Riding the brake

Opus notes that Gregoire has realized that sex sells:

she has a book or three to sell and with such salacious titles as Thirty One Days to Great Sex, The Good Girl’s Guide to Great Sex, and Honey I don’t have a Headache Tonight, you can see that this woman is selling a form of snake-oil and not without success as the second of these is at number 3,559 on [insert name of long south American river] .com. Getting God to give a plug for your book (blurb on dust-cover – ‘I could not put it down’ – God) is surely the ultimate in endorsements.

But this goes beyond mere clever marketing.  Gregoire is clearly obsessed with sex, and deeply conflicted about it.  When it comes to sex she and her readers have one foot on the gas and another on the brake. You can see this from her books as well as the posts on her blog. There is a great deal of energy on using sex as a weapon, including when, how, and why to deny sex. The other side to this is all of the energy coming from the deep fear that they will overplay this card and as I described in Frigidity and power, lose their power. What if he watches porn, or even Game of Thrones while I’m denying sex? Then my V will lose its power over him! How do I overcome my own frigidity? If I’m frigid, my V has no power!

They’ve turned having sex into a Rube Goldberg contraption.  But all of this works because the audience is already there.  They already know how to use sex as a weapon, and they already have deep fears that by doing this they risk losing the very power they are trying to wield.  They already sensed that misusing sex was making them frigid.  Gregoire and her readers can rationalize to themselves that this is all about healthy Christian sexuality, despite the sea of red flags.  Many husbands probably foolishly encourage their wives to read Gregoire, based on the promise of fixing their frigid wife.

See also:  A Tale of Two Beaches

Posted in Frigidity, Sheila Gregoire, Ugly Feminists | 34 Comments

Meet your new master: Her feelings

In the discussion of Sandwich strike preachinginthewilderness commented on one of Sheila Gregoire’s most recent blog posts:

Yesterday she was encouraging her thousands of christian women to make sure they withhold sex or make their husbands sleep on the couch or take the kids and leave if the husbands watches TV with nudity or violence. I don’t know even where to begin…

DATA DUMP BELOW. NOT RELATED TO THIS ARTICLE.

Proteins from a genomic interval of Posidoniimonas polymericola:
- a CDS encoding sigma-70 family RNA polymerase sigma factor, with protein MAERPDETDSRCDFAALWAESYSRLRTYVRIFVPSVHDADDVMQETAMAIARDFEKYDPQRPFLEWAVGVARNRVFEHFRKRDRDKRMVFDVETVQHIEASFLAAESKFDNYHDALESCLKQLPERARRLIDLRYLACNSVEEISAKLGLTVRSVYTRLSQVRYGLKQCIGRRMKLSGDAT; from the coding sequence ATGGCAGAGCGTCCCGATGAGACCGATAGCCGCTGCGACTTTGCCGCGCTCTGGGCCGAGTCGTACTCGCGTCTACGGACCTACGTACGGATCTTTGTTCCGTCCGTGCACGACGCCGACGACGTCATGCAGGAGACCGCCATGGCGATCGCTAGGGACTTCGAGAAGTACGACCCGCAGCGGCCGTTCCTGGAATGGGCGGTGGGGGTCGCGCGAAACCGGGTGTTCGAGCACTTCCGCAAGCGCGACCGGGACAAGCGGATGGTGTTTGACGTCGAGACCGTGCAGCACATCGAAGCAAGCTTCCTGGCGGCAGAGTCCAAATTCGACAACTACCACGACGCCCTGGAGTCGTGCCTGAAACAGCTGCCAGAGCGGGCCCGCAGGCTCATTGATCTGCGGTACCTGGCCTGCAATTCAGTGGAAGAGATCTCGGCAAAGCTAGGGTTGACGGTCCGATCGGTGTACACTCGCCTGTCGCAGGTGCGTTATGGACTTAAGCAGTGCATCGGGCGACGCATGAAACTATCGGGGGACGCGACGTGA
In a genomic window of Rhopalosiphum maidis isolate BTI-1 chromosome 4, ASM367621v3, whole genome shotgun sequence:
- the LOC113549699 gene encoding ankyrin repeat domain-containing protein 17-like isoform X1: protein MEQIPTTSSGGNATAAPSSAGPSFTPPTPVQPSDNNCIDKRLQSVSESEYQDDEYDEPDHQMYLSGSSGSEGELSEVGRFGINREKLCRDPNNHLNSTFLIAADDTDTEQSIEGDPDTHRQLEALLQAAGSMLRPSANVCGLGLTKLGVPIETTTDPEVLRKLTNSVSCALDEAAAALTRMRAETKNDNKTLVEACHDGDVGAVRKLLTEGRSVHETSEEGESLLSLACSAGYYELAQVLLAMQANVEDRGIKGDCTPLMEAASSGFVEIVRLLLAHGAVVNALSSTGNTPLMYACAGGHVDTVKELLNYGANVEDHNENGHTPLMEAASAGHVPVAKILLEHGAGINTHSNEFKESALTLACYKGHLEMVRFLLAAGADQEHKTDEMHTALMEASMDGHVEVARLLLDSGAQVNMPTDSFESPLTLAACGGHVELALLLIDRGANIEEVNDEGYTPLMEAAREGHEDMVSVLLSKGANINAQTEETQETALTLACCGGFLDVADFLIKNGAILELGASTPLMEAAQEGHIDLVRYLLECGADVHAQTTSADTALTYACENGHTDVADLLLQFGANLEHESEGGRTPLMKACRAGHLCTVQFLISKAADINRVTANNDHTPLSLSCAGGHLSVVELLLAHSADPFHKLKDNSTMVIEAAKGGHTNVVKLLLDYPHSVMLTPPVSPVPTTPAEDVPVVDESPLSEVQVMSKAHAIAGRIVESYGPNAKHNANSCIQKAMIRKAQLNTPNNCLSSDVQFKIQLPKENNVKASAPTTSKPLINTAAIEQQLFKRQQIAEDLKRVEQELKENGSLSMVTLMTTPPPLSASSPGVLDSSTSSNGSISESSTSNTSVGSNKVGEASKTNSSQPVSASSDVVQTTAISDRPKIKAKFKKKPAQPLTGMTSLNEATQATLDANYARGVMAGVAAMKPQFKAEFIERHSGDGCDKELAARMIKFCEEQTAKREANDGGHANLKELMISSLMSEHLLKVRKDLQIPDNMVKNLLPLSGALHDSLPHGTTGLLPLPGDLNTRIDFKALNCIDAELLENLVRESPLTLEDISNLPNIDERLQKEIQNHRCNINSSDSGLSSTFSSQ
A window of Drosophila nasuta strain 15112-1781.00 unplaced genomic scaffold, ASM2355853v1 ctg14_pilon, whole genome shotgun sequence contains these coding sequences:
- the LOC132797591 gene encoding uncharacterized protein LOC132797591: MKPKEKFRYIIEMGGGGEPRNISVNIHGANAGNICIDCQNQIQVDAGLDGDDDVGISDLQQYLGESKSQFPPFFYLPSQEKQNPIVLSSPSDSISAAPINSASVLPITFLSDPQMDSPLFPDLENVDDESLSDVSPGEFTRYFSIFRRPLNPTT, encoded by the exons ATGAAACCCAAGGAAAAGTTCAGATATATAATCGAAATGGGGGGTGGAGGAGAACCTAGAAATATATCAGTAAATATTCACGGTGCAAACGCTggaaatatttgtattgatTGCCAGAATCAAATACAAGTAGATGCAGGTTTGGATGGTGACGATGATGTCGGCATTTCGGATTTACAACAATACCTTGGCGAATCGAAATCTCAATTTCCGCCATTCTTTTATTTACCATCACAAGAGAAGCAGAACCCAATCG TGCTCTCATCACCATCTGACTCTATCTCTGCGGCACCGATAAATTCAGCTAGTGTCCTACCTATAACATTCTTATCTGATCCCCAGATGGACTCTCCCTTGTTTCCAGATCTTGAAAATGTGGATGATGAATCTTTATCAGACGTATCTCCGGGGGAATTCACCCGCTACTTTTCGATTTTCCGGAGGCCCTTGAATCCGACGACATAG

The post he is referring to is Wifey Wednesday: My Husband Watches Nudity on TV, and it is actually even worse than he describes.  While the sin of watching the wrong TV shows is the headline topic, what Gregoire is really teaching her readers is:

  1. A wife’s job is to make sure her husband never sins, and punish him whenever he does sin.  This is so important that she created a large graphic to burn this message home.  Teaching from the Book of Oprah, Gregoire explains that wives should constantly be on the lookout for things their husband might be doing which Jesus would not approve of and find ways to make their husbands’ lives miserable until they stop.  Anything less and the wife is failing in her God given role.  She summarizes this with the question “What are you tolerating that Jesus wouldn’t?”
  2. This isn’t really about sin, but the wife’s feelings*.  If a wife feels unloved, she is commanded by God to punish her husband.

Rule number one is:

1. Focus on your feelings, rather than the infraction.

Elsewhere in the article she explains what this means:

Focus the conversation on your reaction to the show, not on whether he should be watching it

If you focus the conversation around “it’s pornography and you shouldn’t be watching it”, then you’ll get into an argument about whether or not it really qualifies, and you can’t win that.

Instead, talk about the real issue, which is this: “I feel disrespected and humiliated when you watch that, and I don’t know why you want to do something which makes me feel disrespected and humiliated. When you watch that, I feel sad. I feel ugly. I feel like you don’t care about me and don’t really love me.

Gregoire lists a variety of punishments wives should use against their husbands whenever their feelings are hurt.  These range from the wife breaking things she associates with her hurt feelings (like the TV), to making him sleep on the couch, denying sex, or leaving with the children.  She also does a dance around threatening divorce.  She doesn’t say to threaten divorce, but she strongly suggests that not imposing these other punishments will ultimately lead to divorce.  This leaves divorce as the reserve threat while claiming not to be supporting divorce:

I wonder how many divorces could have been avoided if people used good conflict resolution early and stopped tolerating things that are wrong?